Harmony Bazaar Festival of Women & Song

The last time I lived in Cape Breton (September 2008 – April 2010), I didn't explore as much of Nova Scotia as I would have liked. Indeed, I remember thinking that for someone who had been here for almost two years, I really hadn't seen anything. This time around, I'm making a concerted effort to see more of Cape Breton and Nova Scotia with the assistance of a few friends who are serving as local guides.

Over the past few months, I've gone for a drive to Mira Gut Beach, enjoyed a smartie sundae at the A&K Lick-a-Treat, and gone swimming in Gabarus (and I feel no shame sharing with you that I screamed like a little girl and fled the area when evil purple jellyfish came toward me). This past weekend, however, I went further afield, adding 1359km to my car's odometer. Destination: Lockeport. Event: Harmony Bazaar Festival of Women & Song.

I'm not sure that it would have ever occurred to me to go to this festival if a friend hadn't won tickets from a Halifax radio station. Actually, I'm not sure I would have even heard about this little festival. what is a domain registrar . But she had free weekend passes and I had a vacation day I could devote to the initiative. So, on Friday the 27th, I headed off to Lower Sackville to collect my friend and we continued down the 103 to the small community of Lockeport.

Purple "Harmony Bazaar" signs guided us from the highway, to the community, and on to the concert location. Now, perhaps I'm easily impressed, but I was. All too often I've been headed to this sort of event and wondered where to turn, was I going the right way, etc. This time, there was no guessing involved. At the concert location, I was surprised by the quality of the venue. The community has clearly made an effort to develop the outdoor concert space, with a permanent stage, sheltered seating area, and lawn chairs and bleachers for visitors (it's nice not to have to tote your own, no?). There were vendors selling various food options — all served on compostable plates with compostable cutlery (!) — and festival merchandise. Though this was the central location for the 3-day event, the nearby school, a church, and a beach-front property also hosted events, such as a film screening and flamenco dance workshops.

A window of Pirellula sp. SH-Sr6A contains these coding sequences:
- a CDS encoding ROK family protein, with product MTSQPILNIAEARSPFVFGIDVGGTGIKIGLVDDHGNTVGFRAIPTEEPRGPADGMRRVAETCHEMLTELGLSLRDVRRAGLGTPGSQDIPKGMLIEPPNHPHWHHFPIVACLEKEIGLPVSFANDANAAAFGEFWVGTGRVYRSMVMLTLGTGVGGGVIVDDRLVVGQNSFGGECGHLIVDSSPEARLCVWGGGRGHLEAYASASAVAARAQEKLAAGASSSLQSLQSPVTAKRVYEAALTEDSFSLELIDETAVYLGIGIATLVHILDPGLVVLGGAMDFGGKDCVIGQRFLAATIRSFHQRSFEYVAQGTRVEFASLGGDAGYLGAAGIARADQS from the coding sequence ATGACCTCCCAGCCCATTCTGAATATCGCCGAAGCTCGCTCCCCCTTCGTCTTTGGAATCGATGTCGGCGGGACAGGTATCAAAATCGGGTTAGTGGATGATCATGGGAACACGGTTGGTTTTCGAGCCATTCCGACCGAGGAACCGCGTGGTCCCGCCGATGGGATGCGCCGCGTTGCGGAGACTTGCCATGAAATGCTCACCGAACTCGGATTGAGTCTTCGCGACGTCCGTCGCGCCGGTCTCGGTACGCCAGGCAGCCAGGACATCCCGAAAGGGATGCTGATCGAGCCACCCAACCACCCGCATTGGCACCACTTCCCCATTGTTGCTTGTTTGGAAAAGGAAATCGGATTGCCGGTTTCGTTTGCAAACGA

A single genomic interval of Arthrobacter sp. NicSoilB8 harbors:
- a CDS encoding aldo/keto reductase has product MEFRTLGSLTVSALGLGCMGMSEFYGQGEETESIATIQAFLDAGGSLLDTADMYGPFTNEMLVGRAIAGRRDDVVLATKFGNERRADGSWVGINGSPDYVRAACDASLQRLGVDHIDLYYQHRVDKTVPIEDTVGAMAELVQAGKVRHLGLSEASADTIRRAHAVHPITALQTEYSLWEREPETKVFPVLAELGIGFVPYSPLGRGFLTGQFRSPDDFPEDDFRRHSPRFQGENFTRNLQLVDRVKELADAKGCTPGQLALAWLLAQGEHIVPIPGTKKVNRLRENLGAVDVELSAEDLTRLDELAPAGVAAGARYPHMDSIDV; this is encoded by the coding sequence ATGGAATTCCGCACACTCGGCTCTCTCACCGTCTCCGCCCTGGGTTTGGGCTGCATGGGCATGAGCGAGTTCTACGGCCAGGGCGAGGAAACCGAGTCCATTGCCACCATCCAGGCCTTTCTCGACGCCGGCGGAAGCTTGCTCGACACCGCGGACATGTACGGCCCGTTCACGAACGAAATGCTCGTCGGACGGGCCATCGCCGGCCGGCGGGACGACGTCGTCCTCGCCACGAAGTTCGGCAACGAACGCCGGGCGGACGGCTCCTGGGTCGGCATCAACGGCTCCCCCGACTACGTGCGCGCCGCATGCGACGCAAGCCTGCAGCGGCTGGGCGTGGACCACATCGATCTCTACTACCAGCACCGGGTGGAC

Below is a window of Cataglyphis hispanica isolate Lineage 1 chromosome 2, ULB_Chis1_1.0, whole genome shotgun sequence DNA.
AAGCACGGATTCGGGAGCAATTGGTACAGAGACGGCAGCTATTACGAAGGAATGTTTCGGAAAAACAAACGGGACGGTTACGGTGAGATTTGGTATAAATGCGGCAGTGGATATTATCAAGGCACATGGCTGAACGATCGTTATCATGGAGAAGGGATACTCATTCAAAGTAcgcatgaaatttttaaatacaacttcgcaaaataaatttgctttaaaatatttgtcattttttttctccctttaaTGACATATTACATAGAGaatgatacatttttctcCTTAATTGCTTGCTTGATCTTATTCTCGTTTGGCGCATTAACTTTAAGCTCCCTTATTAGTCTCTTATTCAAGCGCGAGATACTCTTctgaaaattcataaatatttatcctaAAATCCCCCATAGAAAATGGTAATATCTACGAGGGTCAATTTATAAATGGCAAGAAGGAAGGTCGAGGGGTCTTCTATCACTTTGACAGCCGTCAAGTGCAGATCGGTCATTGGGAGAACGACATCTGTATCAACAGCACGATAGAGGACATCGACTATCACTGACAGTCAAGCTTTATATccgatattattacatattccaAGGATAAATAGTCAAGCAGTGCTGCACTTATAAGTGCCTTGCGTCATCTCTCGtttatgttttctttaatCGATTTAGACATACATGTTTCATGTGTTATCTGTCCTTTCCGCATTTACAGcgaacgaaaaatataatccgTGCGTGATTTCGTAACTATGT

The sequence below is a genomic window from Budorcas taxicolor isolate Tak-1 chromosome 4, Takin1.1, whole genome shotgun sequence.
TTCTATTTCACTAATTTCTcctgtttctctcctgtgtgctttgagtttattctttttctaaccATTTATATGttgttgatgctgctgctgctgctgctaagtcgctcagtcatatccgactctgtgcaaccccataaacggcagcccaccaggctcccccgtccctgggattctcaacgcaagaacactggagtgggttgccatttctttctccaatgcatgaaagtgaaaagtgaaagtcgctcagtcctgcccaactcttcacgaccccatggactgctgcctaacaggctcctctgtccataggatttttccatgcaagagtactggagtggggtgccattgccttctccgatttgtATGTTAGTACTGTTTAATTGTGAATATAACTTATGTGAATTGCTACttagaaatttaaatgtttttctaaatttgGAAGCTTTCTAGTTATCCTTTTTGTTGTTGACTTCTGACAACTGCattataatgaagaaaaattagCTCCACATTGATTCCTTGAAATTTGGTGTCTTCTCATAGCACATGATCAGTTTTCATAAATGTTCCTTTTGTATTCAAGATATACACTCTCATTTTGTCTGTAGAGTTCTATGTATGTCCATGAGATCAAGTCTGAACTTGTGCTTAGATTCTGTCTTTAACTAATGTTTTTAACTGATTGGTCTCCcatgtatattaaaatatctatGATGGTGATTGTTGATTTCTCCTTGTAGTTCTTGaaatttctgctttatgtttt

Over the weekend, we roamed the waterfront in Shelburne (we were staying at a motel there), enjoyed Singapore noodles at a restaurant proclaiming they specialized in "good food" (they weren't lying), and gazed out at the ocean. We also took in a number of sessions at the Harmony Bazaar mainstage.

The music was great. And, I would have to say that the "local" performers in song circles and showcases during the afternoons and evenings were better than the headliners. No offense intended to the headliners, of course! I particularly enjoyed the "Routes to Roots" song circle featuring Irish Mythen, Wanda Joudrey Finigan, and Joyce Saunders.

Why this session you ask? Well, anyone who has seen Irish Mythen onstage knows that she is an incredible performer with a great sense of humour. But I also enjoyed it because of the diversity. Wanda Joudry Finigan contributed a Mi'kmaw perspective to the event and I was happy to hear her rendition of Apoqnmuinen (a song written by Donna Augustine and Morley Loon and frequently sung by the Se't A'newey choir in Miawpukek, NL). I was transported back to my fieldwork days in Ktaqmkuk (Newfoundland). Finally, the environmental awareness in Joyce Saunders' songs were of great interest as one who studies the relationship between music and the environment.

It's safe to say that the 8th Harmony Bazaar will go ahead in Lockeport next summer, so why not venture off the beaten path, contribute to the local economy, and be thoroughly entertained by great musicians?